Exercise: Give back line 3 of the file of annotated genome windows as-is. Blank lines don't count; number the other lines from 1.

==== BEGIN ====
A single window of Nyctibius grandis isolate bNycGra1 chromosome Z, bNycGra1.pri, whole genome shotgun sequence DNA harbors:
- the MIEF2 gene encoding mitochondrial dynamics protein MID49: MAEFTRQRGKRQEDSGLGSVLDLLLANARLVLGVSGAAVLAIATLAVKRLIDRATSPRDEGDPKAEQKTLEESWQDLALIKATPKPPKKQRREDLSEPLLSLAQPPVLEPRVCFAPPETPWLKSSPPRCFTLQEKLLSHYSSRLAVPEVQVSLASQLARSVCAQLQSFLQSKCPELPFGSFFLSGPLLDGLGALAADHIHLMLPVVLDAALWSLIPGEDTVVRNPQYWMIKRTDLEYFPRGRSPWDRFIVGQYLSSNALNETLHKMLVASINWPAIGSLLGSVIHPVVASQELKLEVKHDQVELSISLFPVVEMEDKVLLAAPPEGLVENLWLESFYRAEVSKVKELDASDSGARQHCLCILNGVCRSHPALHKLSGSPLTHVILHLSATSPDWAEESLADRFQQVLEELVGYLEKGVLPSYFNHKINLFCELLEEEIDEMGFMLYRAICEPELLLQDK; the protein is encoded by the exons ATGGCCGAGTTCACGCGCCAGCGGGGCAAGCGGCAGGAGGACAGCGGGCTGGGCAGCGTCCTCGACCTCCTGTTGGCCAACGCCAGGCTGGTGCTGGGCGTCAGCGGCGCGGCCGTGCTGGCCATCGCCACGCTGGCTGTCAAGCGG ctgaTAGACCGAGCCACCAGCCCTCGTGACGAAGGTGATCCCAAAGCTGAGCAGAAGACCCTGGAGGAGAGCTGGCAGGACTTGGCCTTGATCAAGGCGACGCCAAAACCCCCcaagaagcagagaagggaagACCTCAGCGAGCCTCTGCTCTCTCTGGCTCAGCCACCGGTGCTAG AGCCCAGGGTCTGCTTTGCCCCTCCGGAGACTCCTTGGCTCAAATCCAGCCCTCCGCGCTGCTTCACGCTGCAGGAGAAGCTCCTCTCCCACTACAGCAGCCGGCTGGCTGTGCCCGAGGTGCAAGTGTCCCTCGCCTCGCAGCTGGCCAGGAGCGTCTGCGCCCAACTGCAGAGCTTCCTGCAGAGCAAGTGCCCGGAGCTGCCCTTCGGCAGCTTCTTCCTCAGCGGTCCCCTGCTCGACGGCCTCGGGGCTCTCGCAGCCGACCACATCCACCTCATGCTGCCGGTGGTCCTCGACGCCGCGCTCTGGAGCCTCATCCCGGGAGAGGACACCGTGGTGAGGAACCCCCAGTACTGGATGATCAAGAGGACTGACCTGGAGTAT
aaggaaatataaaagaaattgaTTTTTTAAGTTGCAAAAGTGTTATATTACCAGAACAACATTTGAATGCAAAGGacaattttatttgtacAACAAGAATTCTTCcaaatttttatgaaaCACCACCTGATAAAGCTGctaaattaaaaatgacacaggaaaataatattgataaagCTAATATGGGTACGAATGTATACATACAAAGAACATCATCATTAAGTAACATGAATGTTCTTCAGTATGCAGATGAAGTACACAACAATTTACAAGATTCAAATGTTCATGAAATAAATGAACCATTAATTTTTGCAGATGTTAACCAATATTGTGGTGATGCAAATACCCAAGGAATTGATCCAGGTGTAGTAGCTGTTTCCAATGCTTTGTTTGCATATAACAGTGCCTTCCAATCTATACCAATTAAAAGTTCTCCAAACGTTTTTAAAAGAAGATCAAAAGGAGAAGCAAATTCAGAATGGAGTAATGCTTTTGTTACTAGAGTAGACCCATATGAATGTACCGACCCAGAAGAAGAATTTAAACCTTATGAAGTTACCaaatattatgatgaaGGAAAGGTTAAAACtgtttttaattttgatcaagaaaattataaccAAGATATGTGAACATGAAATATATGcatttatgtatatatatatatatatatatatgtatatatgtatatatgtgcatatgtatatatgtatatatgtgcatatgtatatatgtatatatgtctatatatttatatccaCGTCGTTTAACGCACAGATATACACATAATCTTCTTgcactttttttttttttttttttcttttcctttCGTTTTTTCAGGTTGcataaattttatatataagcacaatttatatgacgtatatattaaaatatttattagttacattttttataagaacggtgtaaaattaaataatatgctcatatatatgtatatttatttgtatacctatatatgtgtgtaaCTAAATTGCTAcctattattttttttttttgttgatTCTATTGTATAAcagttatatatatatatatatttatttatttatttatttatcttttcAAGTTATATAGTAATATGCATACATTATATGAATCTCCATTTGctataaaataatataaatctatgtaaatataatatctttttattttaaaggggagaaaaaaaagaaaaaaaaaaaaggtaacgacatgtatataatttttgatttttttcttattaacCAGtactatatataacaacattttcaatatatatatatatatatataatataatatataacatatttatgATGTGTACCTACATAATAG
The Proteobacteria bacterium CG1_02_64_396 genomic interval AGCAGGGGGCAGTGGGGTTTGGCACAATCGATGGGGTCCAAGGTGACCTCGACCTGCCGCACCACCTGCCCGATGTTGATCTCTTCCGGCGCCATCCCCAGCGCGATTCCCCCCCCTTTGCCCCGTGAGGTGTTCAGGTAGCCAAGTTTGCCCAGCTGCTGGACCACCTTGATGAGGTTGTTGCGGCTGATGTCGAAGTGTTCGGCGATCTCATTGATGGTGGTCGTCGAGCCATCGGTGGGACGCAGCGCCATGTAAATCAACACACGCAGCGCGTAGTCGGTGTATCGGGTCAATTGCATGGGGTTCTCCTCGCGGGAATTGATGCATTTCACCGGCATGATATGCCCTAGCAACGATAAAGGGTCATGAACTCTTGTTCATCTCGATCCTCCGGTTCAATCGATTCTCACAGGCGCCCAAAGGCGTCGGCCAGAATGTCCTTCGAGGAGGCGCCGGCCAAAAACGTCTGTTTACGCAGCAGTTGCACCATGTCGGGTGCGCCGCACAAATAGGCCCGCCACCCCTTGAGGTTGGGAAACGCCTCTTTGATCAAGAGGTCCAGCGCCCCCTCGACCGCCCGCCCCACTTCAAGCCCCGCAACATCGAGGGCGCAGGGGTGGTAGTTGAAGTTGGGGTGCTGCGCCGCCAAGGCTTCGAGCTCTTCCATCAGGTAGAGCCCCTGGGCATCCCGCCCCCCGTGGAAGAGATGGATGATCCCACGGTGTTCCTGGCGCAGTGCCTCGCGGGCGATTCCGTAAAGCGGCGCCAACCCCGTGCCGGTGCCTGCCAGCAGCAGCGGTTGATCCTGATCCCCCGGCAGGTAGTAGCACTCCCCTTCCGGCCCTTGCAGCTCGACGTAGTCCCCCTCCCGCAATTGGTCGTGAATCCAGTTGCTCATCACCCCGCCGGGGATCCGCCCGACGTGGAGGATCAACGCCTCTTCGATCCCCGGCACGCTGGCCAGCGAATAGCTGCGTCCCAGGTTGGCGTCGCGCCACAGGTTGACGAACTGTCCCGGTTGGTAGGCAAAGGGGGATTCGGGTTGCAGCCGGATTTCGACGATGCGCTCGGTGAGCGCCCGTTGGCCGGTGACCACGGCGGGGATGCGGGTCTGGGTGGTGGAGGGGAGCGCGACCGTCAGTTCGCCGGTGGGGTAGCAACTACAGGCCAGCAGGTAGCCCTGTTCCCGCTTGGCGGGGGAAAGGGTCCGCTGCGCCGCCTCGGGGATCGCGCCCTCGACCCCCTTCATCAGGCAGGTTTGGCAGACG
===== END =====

aaggaaatataaaagaaattgaTTTTTTAAGTTGCAAAAGTGTTATATTACCAGAACAACATTTGAATGCAAAGGacaattttatttgtacAACAAGAATTCTTCcaaatttttatgaaaCACCACCTGATAAAGCTGctaaattaaaaatgacacaggaaaataatattgataaagCTAATATGGGTACGAATGTATACATACAAAGAACATCATCATTAAGTAACATGAATGTTCTTCAGTATGCAGATGAAGTACACAACAATTTACAAGATTCAAATGTTCATGAAATAAATGAACCATTAATTTTTGCAGATGTTAACCAATATTGTGGTGATGCAAATACCCAAGGAATTGATCCAGGTGTAGTAGCTGTTTCCAATGCTTTGTTTGCATATAACAGTGCCTTCCAATCTATACCAATTAAAAGTTCTCCAAACGTTTTTAAAAGAAGATCAAAAGGAGAAGCAAATTCAGAATGGAGTAATGCTTTTGTTACTAGAGTAGACCCATATGAATGTACCGACCCAGAAGAAGAATTTAAACCTTATGAAGTTACCaaatattatgatgaaGGAAAGGTTAAAACtgtttttaattttgatcaagaaaattataaccAAGATATGTGAACATGAAATATATGcatttatgtatatatatatatatatatatatgtatatatgtatatatgtgcatatgtatatatgtatatatgtgcatatgtatatatgtatatatgtctatatatttatatccaCGTCGTTTAACGCACAGATATACACATAATCTTCTTgcactttttttttttttttttttcttttcctttCGTTTTTTCAGGTTGcataaattttatatataagcacaatttatatgacgtatatattaaaatatttattagttacattttttataagaacggtgtaaaattaaataatatgctcatatatatgtatatttatttgtatacctatatatgtgtgtaaCTAAATTGCTAcctattattttttttttttgttgatTCTATTGTATAAcagttatatatatatatatatttatttatttatttatttatcttttcAAGTTATATAGTAATATGCATACATTATATGAATCTCCATTTGctataaaataatataaatctatgtaaatataatatctttttattttaaaggggagaaaaaaaagaaaaaaaaaaaaggtaacgacatgtatataatttttgatttttttcttattaacCAGtactatatataacaacattttcaatatatatatatatatatataatataatatataacatatttatgATGTGTACCTACATAATAG